Balanced somewhere between a “gothic love story” and horror, according to its director, Saltburn is a film with serious pedigree.
Loosely based on the family featured in Evelyn Waugh’s Brideshead Revisited, this later-generation story begins in 2006, and owes as much to cinematic references as Waugh’s examination of Britain’s class structure: think Kubrick’s chancing hero Barry Lyndon meets The Talented Mr Ripley.
Director Emerald Fennell uses her own experiences to depict life at an Oxford college. A scholarship boy, Oliver Quick (played by Barry Keoghan), arrives at the university, very much a fish out of water. His first introduction to the privileged side of Oxford is when his classmate arrives 20 minutes late for their tutorial. Farleigh Start (an excellent Archie Madekwe) is the cousin of Felix Catton (Jacob Elordi), heir to Saltburn.
A chance encounter has put Oliver in Felix’s orbit. As Oliver begins to integrate himself into Felix’s group, the film notes how the air around them is a little headier: the insults are more cutting; the Jagerbombs at the pub, eye-wateringly expensive. Fennell, a graduate of Greyfriars, casts a satirical eye on university life for those who will never need the benefit of a university education. Oliver – so conscientious he ploughs through the entire summer reading list when his tutor hasn’t even read half of it – starts to learn that the set of rules that got him through the college gates simply don’t apply to Felix. Tall, classically handsome but sensitive, Felix takes an interest in Oliver, especially when Oliver reveals his tragic home life. An alcoholic mother, and a drug-addicted father who has recently died (the character’s background darkly mirrors Keoghan’s own), he is invited to spend the summer break at Saltburn.
The scenes at ancient, beautiful Saltburn – Oliver adjusting to life at the manor; gloriously sunny days by the pool with Felix and his sister, Venetia (Alison Oliver) – are overlaid with an indulgent early Noughties soundtrack. Bloc Party, Arcade Fire, Sophie Ellis-Bextor and Girls Aloud drop you into a moment. Pre-Brexit, pre-Covid, surrounded by beautiful artefacts and second-rate Rubens, Fennell really sells us the dream. Coupled with the double-act that is Sir James and Elspeth Catton (Richard E Grant, Rosamund Pike playing the parents, and having the time of their lives), Oliver can easily be forgiven for having his head turned. Held at arms’ length by Farleigh, and the Catton’s butler, Duncan (a superb Paul Rhys), Oliver is welcomed in by the rest of the family. His sexual longing for Felix – a source of tension between the friends – begins to spill over, and (getting a little too comfortable) Oliver finds a more amenable partner in Venetia. Fennell reveals the third act as Elspeth throws Oliver an extravagant birthday party: the gothic tones, in the shade of a blistering summer, now come to the fore. The Dionysian delights start to leave a bitter taste.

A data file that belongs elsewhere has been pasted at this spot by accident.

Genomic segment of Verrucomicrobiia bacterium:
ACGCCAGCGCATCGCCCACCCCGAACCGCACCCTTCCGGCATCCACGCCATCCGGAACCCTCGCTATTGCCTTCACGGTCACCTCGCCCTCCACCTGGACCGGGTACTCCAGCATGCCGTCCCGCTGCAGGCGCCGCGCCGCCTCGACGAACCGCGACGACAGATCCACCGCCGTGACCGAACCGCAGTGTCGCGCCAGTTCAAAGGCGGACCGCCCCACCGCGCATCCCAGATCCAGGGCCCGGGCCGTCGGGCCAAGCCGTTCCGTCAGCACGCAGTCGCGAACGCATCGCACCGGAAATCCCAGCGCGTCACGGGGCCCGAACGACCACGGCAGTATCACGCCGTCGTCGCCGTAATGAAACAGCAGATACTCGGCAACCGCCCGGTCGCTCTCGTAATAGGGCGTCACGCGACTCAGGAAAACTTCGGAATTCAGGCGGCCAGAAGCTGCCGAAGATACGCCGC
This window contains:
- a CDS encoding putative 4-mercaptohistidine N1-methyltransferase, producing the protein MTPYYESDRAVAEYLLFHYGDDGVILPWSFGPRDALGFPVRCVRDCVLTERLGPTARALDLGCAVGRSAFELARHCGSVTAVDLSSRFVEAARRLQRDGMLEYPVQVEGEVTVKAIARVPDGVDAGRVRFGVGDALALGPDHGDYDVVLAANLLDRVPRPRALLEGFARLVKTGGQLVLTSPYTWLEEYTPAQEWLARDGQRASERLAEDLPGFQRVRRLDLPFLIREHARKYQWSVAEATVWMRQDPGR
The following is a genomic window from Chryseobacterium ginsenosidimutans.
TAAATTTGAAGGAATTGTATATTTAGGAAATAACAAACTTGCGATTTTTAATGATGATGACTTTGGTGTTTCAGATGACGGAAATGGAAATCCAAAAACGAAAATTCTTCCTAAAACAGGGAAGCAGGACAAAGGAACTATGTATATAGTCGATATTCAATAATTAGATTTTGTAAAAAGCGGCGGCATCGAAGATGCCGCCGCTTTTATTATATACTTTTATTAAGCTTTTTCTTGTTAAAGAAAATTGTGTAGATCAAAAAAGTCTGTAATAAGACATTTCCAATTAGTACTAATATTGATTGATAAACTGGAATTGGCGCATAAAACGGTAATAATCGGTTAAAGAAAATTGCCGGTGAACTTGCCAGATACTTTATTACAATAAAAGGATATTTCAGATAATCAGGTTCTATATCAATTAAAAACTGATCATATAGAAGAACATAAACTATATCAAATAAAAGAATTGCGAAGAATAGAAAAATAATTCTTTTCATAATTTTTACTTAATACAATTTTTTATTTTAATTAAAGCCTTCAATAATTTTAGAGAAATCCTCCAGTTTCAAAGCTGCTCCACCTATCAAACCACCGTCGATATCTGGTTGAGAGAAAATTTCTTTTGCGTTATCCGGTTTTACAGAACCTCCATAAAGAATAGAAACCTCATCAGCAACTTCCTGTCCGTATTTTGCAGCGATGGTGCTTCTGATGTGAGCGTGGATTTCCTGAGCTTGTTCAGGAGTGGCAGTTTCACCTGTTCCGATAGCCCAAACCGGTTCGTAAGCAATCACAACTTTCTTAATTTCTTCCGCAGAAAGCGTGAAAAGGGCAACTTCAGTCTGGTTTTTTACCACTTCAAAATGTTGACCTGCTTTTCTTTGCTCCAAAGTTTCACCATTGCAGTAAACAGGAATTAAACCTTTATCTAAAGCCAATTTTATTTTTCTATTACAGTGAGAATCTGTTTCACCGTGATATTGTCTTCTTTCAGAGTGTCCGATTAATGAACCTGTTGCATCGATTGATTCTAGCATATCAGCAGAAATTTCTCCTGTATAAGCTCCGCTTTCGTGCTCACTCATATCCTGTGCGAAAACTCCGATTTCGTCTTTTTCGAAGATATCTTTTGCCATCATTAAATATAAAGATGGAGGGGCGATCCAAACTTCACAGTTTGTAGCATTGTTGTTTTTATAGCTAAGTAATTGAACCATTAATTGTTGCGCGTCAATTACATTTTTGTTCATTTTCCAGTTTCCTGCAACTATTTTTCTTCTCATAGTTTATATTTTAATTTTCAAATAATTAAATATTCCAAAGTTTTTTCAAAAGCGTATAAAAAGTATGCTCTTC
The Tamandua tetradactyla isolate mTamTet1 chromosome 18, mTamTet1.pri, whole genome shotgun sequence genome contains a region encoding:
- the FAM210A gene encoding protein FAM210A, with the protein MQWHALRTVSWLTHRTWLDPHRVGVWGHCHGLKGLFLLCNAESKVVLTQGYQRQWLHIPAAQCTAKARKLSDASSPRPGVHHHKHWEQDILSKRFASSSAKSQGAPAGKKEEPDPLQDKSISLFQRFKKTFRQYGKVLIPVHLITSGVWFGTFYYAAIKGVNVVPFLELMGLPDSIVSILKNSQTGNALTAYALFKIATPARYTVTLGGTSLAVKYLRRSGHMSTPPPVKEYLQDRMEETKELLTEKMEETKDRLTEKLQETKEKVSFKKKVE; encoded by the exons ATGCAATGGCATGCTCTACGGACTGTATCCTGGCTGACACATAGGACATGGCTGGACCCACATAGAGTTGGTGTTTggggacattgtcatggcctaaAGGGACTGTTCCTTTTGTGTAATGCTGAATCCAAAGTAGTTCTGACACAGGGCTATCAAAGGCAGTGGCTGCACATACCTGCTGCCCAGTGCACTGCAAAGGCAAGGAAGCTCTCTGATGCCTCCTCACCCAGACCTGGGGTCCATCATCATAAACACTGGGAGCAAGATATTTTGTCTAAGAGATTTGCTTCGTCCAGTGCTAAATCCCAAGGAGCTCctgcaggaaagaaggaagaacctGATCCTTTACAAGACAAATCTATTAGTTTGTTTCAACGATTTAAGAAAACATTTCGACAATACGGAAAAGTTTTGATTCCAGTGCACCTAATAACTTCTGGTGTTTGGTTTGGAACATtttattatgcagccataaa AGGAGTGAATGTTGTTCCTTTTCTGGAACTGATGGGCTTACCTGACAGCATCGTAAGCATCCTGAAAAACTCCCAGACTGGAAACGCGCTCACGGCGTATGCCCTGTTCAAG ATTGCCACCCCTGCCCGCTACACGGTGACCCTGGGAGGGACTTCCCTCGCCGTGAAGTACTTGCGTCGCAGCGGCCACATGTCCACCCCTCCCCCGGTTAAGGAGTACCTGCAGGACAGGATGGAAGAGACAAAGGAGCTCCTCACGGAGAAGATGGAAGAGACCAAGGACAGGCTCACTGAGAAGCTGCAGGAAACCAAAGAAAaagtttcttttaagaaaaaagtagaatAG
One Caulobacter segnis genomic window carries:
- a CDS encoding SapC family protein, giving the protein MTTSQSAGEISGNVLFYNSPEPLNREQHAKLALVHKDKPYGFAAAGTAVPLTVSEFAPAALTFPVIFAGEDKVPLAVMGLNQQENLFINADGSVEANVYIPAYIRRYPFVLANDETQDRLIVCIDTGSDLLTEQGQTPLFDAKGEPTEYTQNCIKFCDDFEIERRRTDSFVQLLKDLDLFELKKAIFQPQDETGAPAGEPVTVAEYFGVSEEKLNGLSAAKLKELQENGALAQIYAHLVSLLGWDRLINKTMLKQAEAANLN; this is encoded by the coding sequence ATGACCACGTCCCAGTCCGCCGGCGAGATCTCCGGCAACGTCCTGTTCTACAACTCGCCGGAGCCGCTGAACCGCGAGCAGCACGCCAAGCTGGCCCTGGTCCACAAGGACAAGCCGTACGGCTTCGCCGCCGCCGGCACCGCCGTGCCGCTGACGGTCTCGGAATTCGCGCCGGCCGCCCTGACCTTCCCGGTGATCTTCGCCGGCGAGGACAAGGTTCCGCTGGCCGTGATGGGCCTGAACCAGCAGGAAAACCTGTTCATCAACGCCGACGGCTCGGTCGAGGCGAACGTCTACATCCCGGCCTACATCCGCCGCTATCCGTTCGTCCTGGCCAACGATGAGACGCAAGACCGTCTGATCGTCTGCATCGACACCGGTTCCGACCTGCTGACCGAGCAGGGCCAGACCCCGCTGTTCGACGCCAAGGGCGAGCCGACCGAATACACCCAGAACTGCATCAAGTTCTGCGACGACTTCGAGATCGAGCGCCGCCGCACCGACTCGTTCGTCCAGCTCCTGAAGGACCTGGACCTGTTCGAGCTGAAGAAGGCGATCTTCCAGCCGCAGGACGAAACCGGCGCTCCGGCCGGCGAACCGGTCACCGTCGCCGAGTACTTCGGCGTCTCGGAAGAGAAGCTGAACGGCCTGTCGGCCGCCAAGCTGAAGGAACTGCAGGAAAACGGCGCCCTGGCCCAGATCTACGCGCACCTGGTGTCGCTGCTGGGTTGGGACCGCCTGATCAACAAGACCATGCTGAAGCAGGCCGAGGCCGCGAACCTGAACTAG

With the release of Saltburn, there have been criticisms aimed at Fennell: can someone so immersed in this social class really view it with any disparity? But it is in the attention to detail that Saltburn really comes to life. For example, the breakfast scene, where Oliver has to be told how breakfast works for the upper classes (eggs served separately); and the surprising equation that the bigger the stately home, the smaller the telly. Oliver’s confusion at everyone crowding around a tiny telly in the library is shared by the audience. The social satire is perfectly pitched, because it’s delivered by someone ‘in the club’. As the daughter of jeweller Theo Fennell; born into wealth and privately educated, Emerald shouldn’t excel at the nuanced observation and empathy required for film-making. But the sharp eye, the survival instinct: Fennell aligns herself far more closely with Oliver than Felix or Venetia. Even as the film reaches its darkest phase (and this is a film that does not shy away from controversy), the Cattons find themselves overwhelmed by events; Quick naturally rises to the occasion.
Saltburn merges riotous comedy with acidic, noir satire. The blending of genres largely succeeds, but the resolution – the tying-up of loose ends – feels messy and incoherent. However, it’s not enough of a fault to undo the rest of the film. The performances, across the board, are sensational. Keoghan’s amoral anti-hero pulls us in, and then reviles us. Rosamund Pike as silly but glamorous Elspeth nearly steals the show with her one-liners. Paul Rhys’ watchful butler is far from dispassionate: his range of emotion provides Saltburn with much-needed depth.
While not a perfect film, Saltburn grabs your attention and refuses to let go. Fennell’s portrait of the outsider is just as compelling as her depiction of a class frozen in time. Fennell answers her critics by demonstrating that she is able to see both sides of the coin. It feels like this subject isn’t fully done for her, either. Saltburn initially dazzles, the visuals entice, but the cracks soon appear when everyone stops having fun. There is a better film to be made, once Fennell decides it’s time to revisit.
Reviewed by Helen Tope